Public university suspends student for calling another student’s legs ‘bleached hams’

A university inside the suburban sprawl of northeastern New Jersey has suspended a student for comparing another student’s legs to “a pair of bleached hams” in a YouTube comment, reports CBS New York.

School officials at Montclair State University allegedly determined that Joseph Aziz, a 26-year-old graduate student, violated the school’s student code when he published the derogatory comment.

The history of the fracas dates back to August, when Aziz showed up at a campus speech by Republican Steve Lonegan along with other members of Young Americans for Liberty, which describes itself as the school’s largest political organization.

The female student who was the subject of Aziz’s mockery also attended the speech along with a male companion, reports The male companion heckled Lonegan during his speech.

Someone apparently videotaped the episode and put it on YouTube. Aziz commented twice under the video. The comments allegedly called attention to the weight of both the heckler and the female student.

YouTube has since deleted the video and its comments.

“The initial comments were in poor taste and I regret making them,” Aziz told “I was frustrated with what I perceived as an attack on the speaker whose appearance my group sponsored.”

Such would have concluded one of millions of wonderfully insignificant instances of free speech in the United States but for the fact that someone later reported Aziz’s comments to the taxpayer-funded university.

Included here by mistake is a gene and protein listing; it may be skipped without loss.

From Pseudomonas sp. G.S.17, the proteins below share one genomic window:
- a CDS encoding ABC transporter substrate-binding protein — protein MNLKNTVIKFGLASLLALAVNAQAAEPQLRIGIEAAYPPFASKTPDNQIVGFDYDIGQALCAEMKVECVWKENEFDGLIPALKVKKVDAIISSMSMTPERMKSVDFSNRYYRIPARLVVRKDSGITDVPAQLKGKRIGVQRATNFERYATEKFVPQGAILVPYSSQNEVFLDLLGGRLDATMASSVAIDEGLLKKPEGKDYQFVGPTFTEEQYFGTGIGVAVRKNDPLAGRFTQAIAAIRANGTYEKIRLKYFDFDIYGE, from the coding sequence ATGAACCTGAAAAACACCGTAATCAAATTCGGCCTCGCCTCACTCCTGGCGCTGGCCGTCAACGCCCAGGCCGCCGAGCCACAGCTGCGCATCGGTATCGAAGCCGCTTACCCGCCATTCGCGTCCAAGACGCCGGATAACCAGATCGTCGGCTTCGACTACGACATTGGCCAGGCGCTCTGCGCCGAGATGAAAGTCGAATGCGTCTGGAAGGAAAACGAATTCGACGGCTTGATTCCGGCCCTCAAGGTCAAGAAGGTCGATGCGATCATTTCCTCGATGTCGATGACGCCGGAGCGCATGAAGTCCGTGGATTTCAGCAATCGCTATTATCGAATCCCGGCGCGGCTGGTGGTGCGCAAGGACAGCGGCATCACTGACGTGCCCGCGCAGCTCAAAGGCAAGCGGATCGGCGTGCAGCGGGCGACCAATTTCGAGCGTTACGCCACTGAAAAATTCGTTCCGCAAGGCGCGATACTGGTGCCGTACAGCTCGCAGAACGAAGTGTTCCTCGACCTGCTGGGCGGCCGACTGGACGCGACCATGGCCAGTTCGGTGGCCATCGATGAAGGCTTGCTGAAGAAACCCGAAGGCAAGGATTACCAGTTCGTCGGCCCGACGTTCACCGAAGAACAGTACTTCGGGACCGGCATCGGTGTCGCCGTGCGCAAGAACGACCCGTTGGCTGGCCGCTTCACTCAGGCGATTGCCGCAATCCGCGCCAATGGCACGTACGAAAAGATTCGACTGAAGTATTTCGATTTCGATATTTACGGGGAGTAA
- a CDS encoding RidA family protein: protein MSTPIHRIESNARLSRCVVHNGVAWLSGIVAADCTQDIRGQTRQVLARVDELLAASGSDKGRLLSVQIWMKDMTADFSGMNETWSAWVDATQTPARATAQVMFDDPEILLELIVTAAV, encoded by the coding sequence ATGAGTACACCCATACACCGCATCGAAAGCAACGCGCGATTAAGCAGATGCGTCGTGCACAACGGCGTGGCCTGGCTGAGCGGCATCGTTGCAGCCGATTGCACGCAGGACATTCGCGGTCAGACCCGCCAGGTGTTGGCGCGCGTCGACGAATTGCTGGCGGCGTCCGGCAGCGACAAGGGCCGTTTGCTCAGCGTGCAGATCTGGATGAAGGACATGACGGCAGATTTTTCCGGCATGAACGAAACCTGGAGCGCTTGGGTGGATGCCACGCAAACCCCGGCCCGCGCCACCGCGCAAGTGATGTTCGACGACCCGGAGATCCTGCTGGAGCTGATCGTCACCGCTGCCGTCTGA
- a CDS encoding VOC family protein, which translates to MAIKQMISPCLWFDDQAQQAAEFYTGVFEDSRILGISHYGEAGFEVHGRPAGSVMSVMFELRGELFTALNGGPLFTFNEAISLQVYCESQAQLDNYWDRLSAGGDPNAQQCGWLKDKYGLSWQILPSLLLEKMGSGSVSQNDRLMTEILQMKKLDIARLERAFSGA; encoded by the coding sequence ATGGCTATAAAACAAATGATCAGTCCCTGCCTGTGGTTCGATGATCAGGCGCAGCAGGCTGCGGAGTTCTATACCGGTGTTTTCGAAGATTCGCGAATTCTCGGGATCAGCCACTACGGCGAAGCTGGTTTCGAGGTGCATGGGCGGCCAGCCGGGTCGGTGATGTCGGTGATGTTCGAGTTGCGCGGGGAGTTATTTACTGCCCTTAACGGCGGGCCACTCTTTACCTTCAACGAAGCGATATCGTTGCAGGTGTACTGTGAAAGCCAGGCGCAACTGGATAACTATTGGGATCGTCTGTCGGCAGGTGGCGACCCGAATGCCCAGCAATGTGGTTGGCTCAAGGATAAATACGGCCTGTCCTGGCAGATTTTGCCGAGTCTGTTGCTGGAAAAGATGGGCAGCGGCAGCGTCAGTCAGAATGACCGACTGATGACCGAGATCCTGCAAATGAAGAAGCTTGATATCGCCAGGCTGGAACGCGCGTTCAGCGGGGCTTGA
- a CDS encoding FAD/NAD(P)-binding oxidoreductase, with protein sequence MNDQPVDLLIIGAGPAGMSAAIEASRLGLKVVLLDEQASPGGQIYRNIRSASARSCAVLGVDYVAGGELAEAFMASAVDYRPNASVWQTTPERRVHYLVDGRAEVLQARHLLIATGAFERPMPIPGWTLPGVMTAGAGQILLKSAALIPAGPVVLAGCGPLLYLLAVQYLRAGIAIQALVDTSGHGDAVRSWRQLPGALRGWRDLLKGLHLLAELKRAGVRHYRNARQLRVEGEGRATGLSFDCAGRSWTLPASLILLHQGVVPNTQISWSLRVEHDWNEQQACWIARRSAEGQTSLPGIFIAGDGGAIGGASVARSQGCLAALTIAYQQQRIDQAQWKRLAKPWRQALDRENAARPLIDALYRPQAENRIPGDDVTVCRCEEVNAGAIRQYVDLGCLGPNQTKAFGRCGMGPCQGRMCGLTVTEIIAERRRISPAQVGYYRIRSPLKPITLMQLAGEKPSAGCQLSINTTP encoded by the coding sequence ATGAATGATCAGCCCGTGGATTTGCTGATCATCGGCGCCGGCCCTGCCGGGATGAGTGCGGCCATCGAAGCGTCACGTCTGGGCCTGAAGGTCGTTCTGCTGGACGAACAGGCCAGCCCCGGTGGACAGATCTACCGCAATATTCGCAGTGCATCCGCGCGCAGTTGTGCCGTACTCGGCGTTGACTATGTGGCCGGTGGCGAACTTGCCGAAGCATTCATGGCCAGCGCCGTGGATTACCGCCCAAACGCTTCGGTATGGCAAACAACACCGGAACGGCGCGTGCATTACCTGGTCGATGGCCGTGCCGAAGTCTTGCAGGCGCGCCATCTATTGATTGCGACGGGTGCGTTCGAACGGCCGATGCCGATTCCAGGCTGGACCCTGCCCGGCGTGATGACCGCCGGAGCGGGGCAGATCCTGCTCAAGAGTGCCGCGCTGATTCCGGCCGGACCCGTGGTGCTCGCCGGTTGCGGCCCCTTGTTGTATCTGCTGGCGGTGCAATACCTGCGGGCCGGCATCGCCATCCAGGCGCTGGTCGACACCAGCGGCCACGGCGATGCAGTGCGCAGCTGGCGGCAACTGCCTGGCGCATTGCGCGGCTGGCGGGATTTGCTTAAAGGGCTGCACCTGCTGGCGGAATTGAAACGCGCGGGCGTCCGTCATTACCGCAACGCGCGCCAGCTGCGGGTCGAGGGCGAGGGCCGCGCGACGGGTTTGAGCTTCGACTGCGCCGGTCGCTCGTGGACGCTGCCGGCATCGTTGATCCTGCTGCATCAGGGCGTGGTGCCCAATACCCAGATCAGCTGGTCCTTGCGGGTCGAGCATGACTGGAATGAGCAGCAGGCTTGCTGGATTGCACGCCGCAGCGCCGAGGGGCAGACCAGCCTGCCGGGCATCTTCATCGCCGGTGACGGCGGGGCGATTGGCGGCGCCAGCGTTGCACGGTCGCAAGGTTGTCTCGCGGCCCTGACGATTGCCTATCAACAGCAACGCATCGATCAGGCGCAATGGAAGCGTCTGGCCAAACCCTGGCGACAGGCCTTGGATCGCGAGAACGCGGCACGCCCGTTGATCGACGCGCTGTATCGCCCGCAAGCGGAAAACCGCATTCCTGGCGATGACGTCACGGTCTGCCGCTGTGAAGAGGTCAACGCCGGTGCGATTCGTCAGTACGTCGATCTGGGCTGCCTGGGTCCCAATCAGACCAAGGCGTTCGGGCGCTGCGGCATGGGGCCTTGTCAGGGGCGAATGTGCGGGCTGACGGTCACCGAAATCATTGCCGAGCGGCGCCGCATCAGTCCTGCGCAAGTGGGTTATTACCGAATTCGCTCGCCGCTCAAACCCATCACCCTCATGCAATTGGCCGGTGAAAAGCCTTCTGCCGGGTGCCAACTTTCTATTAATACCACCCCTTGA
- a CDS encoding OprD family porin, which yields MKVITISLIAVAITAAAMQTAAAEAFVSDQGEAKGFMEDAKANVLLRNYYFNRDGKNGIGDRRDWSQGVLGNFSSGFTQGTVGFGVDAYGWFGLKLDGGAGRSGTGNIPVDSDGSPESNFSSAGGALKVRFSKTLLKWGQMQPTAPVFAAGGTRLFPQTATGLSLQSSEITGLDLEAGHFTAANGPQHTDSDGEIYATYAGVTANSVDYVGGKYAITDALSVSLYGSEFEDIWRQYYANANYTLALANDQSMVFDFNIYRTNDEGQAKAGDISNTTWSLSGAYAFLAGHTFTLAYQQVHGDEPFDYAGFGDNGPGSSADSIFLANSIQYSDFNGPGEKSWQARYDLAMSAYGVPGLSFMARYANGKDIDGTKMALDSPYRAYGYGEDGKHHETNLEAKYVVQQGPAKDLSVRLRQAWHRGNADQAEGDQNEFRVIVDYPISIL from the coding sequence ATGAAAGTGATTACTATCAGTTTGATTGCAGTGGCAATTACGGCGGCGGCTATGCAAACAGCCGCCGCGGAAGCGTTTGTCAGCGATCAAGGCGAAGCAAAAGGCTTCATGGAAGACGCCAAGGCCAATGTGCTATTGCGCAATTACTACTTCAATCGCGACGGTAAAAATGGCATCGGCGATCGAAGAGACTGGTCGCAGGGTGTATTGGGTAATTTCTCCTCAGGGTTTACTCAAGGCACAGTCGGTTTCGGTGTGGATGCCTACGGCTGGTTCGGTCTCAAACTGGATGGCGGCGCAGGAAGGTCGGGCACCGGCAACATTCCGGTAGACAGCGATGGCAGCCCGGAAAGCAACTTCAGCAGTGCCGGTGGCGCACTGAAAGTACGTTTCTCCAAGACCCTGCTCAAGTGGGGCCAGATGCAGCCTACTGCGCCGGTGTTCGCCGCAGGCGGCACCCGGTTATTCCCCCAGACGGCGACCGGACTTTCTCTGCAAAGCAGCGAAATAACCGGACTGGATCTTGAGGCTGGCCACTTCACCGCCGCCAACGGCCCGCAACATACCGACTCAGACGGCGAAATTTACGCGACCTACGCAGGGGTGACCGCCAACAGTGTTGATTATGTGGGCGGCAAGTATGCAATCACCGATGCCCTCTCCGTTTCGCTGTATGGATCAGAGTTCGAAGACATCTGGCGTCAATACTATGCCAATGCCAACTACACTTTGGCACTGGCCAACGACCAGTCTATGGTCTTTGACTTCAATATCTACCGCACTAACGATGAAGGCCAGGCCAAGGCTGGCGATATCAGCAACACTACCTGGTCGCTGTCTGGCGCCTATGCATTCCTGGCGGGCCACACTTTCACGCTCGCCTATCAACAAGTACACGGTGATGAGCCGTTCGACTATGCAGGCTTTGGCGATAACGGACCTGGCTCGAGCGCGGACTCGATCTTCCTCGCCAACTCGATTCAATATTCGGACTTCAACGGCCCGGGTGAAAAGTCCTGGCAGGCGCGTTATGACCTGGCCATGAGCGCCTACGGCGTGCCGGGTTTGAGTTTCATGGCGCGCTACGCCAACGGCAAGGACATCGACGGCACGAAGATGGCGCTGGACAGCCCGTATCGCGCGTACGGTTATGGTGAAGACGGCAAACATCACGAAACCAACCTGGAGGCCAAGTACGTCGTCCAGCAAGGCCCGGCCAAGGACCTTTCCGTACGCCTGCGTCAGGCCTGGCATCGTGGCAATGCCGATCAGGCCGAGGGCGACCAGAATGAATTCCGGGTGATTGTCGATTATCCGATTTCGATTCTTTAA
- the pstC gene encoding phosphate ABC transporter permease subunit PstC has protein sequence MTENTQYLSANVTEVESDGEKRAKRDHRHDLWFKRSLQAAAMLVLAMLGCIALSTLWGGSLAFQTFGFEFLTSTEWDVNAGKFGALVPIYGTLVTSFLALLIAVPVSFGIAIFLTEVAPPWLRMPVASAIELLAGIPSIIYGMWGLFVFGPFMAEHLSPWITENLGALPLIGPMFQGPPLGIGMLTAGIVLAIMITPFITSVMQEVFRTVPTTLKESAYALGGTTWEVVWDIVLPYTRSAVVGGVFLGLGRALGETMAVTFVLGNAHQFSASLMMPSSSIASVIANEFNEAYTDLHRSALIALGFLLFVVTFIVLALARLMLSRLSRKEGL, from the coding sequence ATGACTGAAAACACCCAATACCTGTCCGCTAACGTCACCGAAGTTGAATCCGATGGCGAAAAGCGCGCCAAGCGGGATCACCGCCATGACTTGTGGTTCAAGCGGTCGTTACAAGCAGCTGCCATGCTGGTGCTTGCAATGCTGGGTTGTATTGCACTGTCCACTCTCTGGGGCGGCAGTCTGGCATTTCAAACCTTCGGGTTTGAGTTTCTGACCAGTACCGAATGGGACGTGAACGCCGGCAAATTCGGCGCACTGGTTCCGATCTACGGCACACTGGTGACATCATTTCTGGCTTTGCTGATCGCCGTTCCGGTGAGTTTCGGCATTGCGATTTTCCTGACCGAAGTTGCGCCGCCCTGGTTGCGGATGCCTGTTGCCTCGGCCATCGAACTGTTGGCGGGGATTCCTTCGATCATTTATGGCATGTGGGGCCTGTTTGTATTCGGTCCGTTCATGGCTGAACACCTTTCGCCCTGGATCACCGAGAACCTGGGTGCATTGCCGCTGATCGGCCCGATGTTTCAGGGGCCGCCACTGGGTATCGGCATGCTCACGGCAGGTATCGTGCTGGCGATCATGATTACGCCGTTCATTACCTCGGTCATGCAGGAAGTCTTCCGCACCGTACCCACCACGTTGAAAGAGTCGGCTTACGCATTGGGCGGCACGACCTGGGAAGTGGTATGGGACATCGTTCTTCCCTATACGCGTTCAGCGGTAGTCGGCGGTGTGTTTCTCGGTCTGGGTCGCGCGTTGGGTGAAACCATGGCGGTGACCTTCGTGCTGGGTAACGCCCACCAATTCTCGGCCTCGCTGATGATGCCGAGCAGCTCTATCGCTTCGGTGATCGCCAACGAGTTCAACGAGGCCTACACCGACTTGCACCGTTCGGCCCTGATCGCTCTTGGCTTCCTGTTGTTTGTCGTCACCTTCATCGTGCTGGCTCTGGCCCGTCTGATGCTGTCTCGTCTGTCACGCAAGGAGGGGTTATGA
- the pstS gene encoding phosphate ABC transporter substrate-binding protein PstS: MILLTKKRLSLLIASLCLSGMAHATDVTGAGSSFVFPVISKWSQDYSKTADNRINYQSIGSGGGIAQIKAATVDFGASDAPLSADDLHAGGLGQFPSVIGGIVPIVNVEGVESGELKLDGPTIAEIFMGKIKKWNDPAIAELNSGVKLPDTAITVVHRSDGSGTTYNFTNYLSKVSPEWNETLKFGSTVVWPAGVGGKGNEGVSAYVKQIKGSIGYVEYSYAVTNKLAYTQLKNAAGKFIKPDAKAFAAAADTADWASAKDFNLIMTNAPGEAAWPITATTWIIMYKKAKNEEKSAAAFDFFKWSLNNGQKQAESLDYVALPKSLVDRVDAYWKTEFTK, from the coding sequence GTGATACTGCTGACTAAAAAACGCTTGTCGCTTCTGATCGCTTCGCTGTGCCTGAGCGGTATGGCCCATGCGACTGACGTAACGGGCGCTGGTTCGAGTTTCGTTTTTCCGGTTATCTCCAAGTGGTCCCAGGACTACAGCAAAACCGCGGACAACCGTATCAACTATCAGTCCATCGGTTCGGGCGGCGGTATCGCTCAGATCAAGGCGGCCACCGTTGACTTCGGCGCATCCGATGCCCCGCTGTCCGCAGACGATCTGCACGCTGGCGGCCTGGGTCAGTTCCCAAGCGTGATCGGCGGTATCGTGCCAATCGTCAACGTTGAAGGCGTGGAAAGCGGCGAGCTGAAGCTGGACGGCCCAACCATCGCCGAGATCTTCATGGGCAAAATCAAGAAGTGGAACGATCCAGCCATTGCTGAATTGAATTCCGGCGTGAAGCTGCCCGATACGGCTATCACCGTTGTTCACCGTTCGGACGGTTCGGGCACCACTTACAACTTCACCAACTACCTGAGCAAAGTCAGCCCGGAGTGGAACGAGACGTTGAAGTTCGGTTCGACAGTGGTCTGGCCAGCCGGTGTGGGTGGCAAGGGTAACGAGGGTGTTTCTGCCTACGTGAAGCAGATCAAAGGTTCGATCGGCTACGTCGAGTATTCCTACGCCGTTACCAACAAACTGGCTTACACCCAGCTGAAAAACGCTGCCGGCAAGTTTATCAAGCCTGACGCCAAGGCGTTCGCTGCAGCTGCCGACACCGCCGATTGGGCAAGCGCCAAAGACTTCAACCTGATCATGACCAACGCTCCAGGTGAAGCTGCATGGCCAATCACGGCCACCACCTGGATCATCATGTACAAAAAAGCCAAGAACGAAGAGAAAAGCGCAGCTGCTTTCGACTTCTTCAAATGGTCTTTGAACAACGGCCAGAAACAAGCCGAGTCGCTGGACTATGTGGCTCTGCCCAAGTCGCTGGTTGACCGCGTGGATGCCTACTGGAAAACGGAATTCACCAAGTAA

On Oct. 9, CBS New York says, officials at Montclair State issued a no-contact order — basically a restraining order — obligating Aziz to avoid “written, verbal, or electronic contact; physical or ‘in-person’ contact, or contact by third parties” with the female student. The order also barred Aziz from contacting the other student on social media, and even mentioning her on social media.

If Aziz did not comply, the order warned, he would face legal action.

Later, Aziz posted comments about his travails in a private Facebook group — wholly unrelated to the school. “Insults are also illegal if the person gets offended,” he said in the Facebook group “Oceanian Troll Order,” according to CBS New York. He also claimed to love “trolling” online.